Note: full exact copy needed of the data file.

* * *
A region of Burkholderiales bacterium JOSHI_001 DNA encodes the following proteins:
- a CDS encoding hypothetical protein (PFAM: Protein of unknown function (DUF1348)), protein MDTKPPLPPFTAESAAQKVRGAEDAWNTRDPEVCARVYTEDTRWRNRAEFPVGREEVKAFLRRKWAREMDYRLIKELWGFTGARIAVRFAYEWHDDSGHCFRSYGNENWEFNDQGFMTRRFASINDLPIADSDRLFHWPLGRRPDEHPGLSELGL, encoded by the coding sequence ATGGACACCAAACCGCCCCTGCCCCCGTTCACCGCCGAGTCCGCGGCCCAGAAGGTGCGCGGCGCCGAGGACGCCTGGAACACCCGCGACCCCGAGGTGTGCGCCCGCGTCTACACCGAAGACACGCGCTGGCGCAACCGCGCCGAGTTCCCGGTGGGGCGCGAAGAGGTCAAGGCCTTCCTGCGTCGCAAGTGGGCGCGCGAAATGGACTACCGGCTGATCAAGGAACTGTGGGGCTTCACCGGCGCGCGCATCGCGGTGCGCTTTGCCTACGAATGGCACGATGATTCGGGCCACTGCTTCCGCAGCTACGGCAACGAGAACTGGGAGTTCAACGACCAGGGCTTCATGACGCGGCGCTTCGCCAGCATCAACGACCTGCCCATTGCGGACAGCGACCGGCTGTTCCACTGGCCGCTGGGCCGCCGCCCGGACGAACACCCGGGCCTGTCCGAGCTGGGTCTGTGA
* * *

A region of Burkholderiales bacterium JOSHI_001 DNA encodes the following proteins:
- a CDS encoding hypothetical protein (PFAM: Protein of unknown function (DUF1348)), protein MDTKPPLPPFTAESAAQKVRGAEDAWNTRDPEVCARVYTEDTRWRNRAEFPVGREEVKAFLRRKWAREMDYRLIKELWGFTGARIAVRFAYEWHDDSGHCFRSYGNENWEFNDQGFMTRRFASINDLPIADSDRLFHWPLGRRPDEHPGLSELGL, encoded by the coding sequence ATGGACACCAAACCGCCCCTGCCCCCGTTCACCGCCGAGTCCGCGGCCCAGAAGGTGCGCGGCGCCGAGGACGCCTGGAACACCCGCGACCCCGAGGTGTGCGCCCGCGTCTACACCGAAGACACGCGCTGGCGCAACCGCGCCGAGTTCCCGGTGGGGCGCGAAGAGGTCAAGGCCTTCCTGCGTCGCAAGTGGGCGCGCGAAATGGACTACCGGCTGATCAAGGAACTGTGGGGCTTCACCGGCGCGCGCATCGCGGTGCGCTTTGCCTACGAATGGCACGATGATTCGGGCCACTGCTTCCGCAGCTACGGCAACGAGAACTGGGAGTTCAACGACCAGGGCTTCATGACGCGGCGCTTCGCCAGCATCAACGACCTGCCCATTGCGGACAGCGACCGGCTGTTCCACTGGCCGCTGGGCCGCCGCCCGGACGAACACCCGGGCCTGTCCGAGCTGGGTCTGTGA